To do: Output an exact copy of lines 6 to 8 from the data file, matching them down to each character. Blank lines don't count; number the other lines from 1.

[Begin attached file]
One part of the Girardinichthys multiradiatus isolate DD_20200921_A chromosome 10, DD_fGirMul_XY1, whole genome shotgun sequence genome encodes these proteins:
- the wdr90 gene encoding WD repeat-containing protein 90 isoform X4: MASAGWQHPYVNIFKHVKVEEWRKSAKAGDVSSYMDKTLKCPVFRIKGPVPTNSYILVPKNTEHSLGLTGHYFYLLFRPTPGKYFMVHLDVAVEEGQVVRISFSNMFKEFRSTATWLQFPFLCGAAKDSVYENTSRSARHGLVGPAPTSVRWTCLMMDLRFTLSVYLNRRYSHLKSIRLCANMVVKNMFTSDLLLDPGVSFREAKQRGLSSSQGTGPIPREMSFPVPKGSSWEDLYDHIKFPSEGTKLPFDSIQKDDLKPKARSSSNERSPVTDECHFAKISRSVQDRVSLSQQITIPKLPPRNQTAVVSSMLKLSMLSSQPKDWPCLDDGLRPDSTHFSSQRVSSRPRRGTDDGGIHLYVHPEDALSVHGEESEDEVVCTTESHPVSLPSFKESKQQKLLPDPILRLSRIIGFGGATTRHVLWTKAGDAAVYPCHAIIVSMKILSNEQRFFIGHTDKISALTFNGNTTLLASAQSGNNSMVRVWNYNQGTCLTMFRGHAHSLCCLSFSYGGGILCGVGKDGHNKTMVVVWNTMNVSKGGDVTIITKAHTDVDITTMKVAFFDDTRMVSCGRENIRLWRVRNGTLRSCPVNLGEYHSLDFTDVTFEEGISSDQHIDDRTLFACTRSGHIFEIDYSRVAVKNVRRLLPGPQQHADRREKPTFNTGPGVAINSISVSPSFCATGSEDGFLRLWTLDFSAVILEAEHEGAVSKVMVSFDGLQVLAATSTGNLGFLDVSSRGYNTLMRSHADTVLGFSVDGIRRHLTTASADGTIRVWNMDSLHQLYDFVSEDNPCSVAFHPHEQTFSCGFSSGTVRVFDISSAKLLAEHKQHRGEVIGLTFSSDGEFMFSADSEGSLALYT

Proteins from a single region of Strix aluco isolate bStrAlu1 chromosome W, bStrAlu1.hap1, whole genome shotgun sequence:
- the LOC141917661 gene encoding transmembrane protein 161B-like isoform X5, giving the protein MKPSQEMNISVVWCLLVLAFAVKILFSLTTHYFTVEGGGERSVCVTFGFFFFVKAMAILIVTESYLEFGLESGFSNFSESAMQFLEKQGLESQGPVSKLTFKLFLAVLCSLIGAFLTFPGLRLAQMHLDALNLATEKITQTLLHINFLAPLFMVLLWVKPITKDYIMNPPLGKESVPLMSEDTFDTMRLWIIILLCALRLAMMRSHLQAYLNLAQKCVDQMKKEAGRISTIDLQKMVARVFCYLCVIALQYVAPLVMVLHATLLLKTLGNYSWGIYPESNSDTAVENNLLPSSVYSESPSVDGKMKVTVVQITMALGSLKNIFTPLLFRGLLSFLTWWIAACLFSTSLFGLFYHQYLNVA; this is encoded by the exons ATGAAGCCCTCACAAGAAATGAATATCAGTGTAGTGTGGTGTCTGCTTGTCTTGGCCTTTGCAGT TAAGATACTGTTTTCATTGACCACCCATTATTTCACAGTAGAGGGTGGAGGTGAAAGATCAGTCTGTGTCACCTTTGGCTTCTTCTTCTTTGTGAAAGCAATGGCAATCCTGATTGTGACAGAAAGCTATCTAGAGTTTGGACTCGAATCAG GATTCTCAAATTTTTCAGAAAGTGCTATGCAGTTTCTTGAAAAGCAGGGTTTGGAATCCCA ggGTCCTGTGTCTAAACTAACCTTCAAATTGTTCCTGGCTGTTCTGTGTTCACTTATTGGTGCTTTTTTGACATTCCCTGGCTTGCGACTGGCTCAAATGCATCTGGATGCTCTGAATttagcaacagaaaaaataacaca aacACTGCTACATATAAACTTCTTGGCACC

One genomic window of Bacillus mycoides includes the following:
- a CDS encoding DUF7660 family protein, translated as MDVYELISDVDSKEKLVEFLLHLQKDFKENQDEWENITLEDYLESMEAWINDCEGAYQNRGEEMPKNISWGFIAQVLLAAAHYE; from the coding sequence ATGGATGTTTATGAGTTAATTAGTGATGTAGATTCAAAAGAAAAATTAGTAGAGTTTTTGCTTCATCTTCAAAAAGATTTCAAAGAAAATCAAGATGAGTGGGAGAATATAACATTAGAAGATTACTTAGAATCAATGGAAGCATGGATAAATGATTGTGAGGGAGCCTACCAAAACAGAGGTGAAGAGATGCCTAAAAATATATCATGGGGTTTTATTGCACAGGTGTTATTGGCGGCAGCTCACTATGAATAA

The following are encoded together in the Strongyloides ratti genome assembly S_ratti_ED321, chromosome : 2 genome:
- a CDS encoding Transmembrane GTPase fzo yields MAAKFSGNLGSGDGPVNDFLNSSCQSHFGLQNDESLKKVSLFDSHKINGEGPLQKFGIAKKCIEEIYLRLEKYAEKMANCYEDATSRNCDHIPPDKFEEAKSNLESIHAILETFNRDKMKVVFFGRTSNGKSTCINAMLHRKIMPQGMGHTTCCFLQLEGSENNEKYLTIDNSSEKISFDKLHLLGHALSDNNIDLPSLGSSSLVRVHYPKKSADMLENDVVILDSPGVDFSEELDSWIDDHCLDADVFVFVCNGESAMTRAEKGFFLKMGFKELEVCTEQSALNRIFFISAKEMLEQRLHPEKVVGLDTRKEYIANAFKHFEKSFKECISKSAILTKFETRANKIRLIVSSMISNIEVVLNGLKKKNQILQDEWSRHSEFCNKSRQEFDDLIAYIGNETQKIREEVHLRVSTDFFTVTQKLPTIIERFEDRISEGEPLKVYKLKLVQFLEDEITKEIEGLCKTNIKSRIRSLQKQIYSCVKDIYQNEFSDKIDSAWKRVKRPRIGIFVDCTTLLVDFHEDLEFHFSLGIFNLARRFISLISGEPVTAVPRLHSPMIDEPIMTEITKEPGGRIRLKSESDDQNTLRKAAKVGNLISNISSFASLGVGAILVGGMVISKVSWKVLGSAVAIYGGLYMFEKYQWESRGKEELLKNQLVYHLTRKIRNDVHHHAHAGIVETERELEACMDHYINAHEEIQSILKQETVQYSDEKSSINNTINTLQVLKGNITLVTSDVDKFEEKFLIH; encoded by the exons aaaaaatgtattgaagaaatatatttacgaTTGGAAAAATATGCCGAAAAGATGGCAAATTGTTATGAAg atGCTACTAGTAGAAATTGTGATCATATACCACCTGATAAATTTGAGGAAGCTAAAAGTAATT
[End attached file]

- a CDS encoding DUF7660 family protein, translated as MDVYELISDVDSKEKLVEFLLHLQKDFKENQDEWENITLEDYLESMEAWINDCEGAYQNRGEEMPKNISWGFIAQVLLAAAHYE; from the coding sequence ATGGATGTTTATGAGTTAATTAGTGATGTAGATTCAAAAGAAAAATTAGTAGAGTTTTTGCTTCATCTTCAAAAAGATTTCAAAGAAAATCAAGATGAGTGGGAGAATATAACATTAGAAGATTACTTAGAATCAATGGAAGCATGGATAAATGATTGTGAGGGAGCCTACCAAAACAGAGGTGAAGAGATGCCTAAAAATATATCATGGGGTTTTATTGCACAGGTGTTATTGGCGGCAGCTCACTATGAATAA

The following are encoded together in the Strongyloides ratti genome assembly S_ratti_ED321, chromosome : 2 genome:
- a CDS encoding Transmembrane GTPase fzo yields MAAKFSGNLGSGDGPVNDFLNSSCQSHFGLQNDESLKKVSLFDSHKINGEGPLQKFGIAKKCIEEIYLRLEKYAEKMANCYEDATSRNCDHIPPDKFEEAKSNLESIHAILETFNRDKMKVVFFGRTSNGKSTCINAMLHRKIMPQGMGHTTCCFLQLEGSENNEKYLTIDNSSEKISFDKLHLLGHALSDNNIDLPSLGSSSLVRVHYPKKSADMLENDVVILDSPGVDFSEELDSWIDDHCLDADVFVFVCNGESAMTRAEKGFFLKMGFKELEVCTEQSALNRIFFISAKEMLEQRLHPEKVVGLDTRKEYIANAFKHFEKSFKECISKSAILTKFETRANKIRLIVSSMISNIEVVLNGLKKKNQILQDEWSRHSEFCNKSRQEFDDLIAYIGNETQKIREEVHLRVSTDFFTVTQKLPTIIERFEDRISEGEPLKVYKLKLVQFLEDEITKEIEGLCKTNIKSRIRSLQKQIYSCVKDIYQNEFSDKIDSAWKRVKRPRIGIFVDCTTLLVDFHEDLEFHFSLGIFNLARRFISLISGEPVTAVPRLHSPMIDEPIMTEITKEPGGRIRLKSESDDQNTLRKAAKVGNLISNISSFASLGVGAILVGGMVISKVSWKVLGSAVAIYGGLYMFEKYQWESRGKEELLKNQLVYHLTRKIRNDVHHHAHAGIVETERELEACMDHYINAHEEIQSILKQETVQYSDEKSSINNTINTLQVLKGNITLVTSDVDKFEEKFLIH; encoded by the exons aaaaaatgtattgaagaaatatatttacgaTTGGAAAAATATGCCGAAAAGATGGCAAATTGTTATGAAg atGCTACTAGTAGAAATTGTGATCATATACCACCTGATAAATTTGAGGAAGCTAAAAGTAATT